Li also shares deeply personal stories in her memoir, from moving to the U.S. from China at age 15 to flourishing as an undergraduate at Princeton while also helping run her familys dry-cleaning business.

Professor Lis book weaves together multiple narratives, Eisgruber said. One of them is about her life as a Chinese immigrant in America. She writes poignantly about the challenges that she and her family faced, the opportunities they treasured, and her search for a sense of belonging in environments that sometimes made her feel like an outsider.

During a talk on campus last November, Li said she sees a deep cosmic connection between her experiences as an immigrant and a scientist.

They share one very interesting characteristic, which is the uncertainty, Li said during the Princeton University Public Lecture. When you are an immigrant, or you are at the beginning of your young adult life, there is so much unknown. ... You have to explore and you have to really find your way. It is very similar to becoming a scientist.

Li said she became a scientist to find answers to the unknown, and in The Worlds I See she describes her quest for a North Star in science and life.

In the Pre-read forward, Eisgruber encouraged students to think about their own North Stars and what may guide them through their Princeton journeys.

Copies of The Worlds I See, published by Macmillan Publishers, will be sent this summer to students enrolled in the Class of 2028. (Information on admission dates and deadlines for the Class of 2028 is available on the Admission website).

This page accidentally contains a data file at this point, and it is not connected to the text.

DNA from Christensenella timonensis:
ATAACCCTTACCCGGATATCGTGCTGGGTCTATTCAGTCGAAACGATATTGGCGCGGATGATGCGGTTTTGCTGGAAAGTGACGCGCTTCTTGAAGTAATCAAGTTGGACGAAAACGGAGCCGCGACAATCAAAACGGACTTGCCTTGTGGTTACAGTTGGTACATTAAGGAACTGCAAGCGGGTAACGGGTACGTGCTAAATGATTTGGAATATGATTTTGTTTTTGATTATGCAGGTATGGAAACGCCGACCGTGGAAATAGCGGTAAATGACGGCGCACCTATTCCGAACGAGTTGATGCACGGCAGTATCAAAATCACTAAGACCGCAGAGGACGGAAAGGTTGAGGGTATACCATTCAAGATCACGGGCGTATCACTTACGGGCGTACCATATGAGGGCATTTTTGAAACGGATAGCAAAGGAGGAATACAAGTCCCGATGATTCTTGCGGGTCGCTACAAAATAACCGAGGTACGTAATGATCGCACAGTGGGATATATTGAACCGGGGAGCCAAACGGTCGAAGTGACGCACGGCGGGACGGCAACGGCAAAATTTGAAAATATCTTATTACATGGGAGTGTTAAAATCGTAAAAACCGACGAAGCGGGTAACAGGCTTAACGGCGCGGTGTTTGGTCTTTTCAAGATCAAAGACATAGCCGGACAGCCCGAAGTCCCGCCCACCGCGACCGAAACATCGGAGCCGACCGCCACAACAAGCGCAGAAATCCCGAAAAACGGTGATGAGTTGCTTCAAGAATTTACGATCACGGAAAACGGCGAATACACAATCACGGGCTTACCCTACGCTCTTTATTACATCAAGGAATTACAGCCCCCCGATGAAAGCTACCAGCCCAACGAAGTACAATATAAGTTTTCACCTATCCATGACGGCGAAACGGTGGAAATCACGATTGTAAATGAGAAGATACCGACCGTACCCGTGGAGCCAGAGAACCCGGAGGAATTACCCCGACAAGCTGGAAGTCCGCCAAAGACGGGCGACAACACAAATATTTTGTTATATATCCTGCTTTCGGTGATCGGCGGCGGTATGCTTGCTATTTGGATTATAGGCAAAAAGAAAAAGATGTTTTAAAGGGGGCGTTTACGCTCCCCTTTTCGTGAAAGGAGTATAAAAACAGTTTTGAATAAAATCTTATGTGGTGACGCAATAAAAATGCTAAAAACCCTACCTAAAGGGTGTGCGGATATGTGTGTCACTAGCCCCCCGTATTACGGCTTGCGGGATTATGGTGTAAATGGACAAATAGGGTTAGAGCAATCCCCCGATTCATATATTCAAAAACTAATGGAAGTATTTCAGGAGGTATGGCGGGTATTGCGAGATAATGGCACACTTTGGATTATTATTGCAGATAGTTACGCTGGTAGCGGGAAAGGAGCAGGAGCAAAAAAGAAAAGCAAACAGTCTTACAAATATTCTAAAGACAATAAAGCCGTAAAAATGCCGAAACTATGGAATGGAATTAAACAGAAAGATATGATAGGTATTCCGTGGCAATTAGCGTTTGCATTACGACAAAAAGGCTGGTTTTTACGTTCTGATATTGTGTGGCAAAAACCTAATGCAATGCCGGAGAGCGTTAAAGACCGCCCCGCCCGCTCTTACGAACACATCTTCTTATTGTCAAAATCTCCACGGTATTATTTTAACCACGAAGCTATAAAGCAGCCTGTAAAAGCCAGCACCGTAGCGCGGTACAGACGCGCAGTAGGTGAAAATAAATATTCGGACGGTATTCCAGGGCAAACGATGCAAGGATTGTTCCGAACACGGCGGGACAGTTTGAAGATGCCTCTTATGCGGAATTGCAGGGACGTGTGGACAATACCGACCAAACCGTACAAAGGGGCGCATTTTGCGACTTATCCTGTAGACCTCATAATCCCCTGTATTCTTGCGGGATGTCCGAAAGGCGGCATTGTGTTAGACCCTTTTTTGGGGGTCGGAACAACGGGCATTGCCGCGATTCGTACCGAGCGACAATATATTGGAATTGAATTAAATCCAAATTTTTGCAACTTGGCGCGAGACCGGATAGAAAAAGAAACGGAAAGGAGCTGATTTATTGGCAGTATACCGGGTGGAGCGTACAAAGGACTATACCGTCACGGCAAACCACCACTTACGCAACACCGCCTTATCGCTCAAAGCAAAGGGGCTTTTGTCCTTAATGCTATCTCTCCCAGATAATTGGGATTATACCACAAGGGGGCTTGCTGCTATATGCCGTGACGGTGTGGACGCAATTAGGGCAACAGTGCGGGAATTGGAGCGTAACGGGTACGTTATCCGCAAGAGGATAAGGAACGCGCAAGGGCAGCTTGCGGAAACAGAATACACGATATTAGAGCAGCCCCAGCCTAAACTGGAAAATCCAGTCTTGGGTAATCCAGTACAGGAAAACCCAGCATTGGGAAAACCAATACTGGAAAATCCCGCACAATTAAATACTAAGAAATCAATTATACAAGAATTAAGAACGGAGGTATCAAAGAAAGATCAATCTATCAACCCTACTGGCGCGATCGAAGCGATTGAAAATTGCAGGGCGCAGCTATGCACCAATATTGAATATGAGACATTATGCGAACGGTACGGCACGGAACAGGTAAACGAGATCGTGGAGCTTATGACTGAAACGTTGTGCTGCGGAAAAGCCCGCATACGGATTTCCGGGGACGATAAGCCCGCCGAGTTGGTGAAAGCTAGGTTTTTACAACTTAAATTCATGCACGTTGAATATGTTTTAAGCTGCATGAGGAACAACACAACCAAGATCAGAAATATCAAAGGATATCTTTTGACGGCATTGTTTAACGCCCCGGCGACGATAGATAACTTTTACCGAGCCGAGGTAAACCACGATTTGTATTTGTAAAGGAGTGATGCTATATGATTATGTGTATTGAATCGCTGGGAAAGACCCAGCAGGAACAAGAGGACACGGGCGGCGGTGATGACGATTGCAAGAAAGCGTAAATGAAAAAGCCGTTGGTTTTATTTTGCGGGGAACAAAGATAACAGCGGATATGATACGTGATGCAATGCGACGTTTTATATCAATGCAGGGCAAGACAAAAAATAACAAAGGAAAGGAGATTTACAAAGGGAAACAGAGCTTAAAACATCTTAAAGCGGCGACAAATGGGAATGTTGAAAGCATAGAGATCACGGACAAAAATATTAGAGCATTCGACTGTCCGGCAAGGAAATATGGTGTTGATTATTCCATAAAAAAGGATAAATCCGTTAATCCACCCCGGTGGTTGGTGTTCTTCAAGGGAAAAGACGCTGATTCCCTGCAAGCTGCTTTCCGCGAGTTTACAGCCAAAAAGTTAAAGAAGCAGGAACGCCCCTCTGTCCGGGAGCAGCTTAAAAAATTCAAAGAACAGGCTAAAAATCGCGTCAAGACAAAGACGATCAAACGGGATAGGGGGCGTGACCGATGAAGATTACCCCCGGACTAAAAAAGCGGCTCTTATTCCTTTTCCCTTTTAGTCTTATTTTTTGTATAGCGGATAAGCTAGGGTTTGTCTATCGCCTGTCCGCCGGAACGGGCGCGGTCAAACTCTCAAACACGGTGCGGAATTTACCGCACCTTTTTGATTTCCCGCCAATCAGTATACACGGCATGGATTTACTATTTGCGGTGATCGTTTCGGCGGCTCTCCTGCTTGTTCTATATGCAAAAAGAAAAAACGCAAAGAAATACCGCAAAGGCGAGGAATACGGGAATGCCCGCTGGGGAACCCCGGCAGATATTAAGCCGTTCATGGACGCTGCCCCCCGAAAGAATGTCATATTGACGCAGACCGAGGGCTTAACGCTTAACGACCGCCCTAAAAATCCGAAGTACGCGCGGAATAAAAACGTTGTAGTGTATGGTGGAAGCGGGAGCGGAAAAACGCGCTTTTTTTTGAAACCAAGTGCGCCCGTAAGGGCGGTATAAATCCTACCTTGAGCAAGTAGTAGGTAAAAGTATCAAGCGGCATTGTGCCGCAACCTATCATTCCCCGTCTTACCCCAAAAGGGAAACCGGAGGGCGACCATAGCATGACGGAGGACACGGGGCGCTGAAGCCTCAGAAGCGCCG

More information about the Pre-read tradition for first-year students can be found on the Pre-read website. A list of previous Pre-read books follows.

2013 The Honor Code: How Moral Revolutions Happen by Kwame Anthony Appiah

2014 Meaning in Life and Why It Matters by Susan Wolf

2015 Whistling Vivaldi: How Stereotypes Affect Us and What We Can Do by Claude Steele

2016 Our Declaration: A Reading of the Declaration of Independence in Defense of Equality by Danielle Allen

2017 What Is Populism? by Jan-Werner Mller

2018 Speak Freely: Why Universities Must Defend Free Speech by Keith Whittington

2019 Stand Out of Our Light: Freedom and Resistance in the Attention Economy by James Williams

2020 This America by Jill Lepore

2021 Moving Up Without Losing Your Way by Jennifer Morton

2022 Every Day the River Changes by Jordan Salama

2023 How to Stand Up to a Dictator: The Fight for Our Future by Maria Ressa.

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'The Worlds I See' by AI visionary Fei-Fei Li '99 selected as Princeton Pre-read - Princeton University

Encoding computers of the future – EurekAlert